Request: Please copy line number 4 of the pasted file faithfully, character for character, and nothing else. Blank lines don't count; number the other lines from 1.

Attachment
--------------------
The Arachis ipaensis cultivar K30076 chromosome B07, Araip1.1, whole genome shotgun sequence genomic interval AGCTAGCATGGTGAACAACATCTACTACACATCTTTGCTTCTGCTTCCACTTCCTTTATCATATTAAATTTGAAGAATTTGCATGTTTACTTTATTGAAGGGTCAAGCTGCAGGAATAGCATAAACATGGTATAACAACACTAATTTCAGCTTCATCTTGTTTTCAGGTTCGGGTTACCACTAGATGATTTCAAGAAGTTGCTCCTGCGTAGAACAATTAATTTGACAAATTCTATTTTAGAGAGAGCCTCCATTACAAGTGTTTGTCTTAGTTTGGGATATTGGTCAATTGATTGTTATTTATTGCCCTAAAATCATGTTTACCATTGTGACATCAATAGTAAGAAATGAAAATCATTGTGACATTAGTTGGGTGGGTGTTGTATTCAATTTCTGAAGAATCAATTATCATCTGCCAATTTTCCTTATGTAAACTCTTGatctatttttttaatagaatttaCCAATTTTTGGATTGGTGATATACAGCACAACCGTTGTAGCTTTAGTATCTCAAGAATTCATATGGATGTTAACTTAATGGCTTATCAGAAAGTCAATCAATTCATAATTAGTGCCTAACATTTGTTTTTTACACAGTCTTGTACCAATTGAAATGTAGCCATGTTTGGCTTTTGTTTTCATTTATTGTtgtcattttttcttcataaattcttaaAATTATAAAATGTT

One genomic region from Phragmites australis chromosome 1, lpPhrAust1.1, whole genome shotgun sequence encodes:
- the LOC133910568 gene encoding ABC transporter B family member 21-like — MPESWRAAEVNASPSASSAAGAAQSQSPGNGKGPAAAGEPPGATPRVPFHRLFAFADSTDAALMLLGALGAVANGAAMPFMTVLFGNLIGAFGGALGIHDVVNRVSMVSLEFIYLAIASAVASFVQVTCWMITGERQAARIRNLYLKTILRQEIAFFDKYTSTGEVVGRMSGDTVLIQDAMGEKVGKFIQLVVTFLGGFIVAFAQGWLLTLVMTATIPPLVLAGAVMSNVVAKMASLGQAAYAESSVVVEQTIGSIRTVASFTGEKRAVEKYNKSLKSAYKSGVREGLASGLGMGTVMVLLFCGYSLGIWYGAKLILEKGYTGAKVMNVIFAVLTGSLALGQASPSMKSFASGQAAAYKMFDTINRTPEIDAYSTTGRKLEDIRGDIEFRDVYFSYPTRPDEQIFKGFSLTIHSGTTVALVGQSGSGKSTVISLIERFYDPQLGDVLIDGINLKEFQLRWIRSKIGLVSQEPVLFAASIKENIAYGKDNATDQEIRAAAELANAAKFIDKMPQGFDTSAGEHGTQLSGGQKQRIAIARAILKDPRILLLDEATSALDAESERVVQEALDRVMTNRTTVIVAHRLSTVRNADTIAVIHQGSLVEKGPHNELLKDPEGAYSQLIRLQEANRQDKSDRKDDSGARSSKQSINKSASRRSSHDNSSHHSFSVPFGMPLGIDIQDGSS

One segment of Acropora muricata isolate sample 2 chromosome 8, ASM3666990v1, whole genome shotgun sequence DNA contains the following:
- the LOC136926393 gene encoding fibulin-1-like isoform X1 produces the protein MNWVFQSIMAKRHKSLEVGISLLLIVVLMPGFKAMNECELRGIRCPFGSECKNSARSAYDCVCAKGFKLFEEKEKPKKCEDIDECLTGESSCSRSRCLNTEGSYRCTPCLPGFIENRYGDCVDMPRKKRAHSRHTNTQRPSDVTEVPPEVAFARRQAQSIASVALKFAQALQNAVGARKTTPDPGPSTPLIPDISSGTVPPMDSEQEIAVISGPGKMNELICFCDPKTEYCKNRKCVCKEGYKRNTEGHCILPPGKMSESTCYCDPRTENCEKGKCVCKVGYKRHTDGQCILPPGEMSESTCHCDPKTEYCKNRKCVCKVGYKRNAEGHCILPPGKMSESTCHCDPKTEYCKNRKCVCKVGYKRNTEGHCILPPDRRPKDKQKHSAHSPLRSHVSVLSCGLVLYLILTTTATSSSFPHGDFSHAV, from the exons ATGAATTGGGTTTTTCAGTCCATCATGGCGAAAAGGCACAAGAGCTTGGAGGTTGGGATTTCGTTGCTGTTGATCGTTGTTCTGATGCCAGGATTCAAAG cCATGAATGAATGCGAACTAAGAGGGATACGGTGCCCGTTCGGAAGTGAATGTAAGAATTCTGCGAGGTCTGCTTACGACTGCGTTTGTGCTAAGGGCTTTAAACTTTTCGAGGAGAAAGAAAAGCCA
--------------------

One segment of Acropora muricata isolate sample 2 chromosome 8, ASM3666990v1, whole genome shotgun sequence DNA contains the following: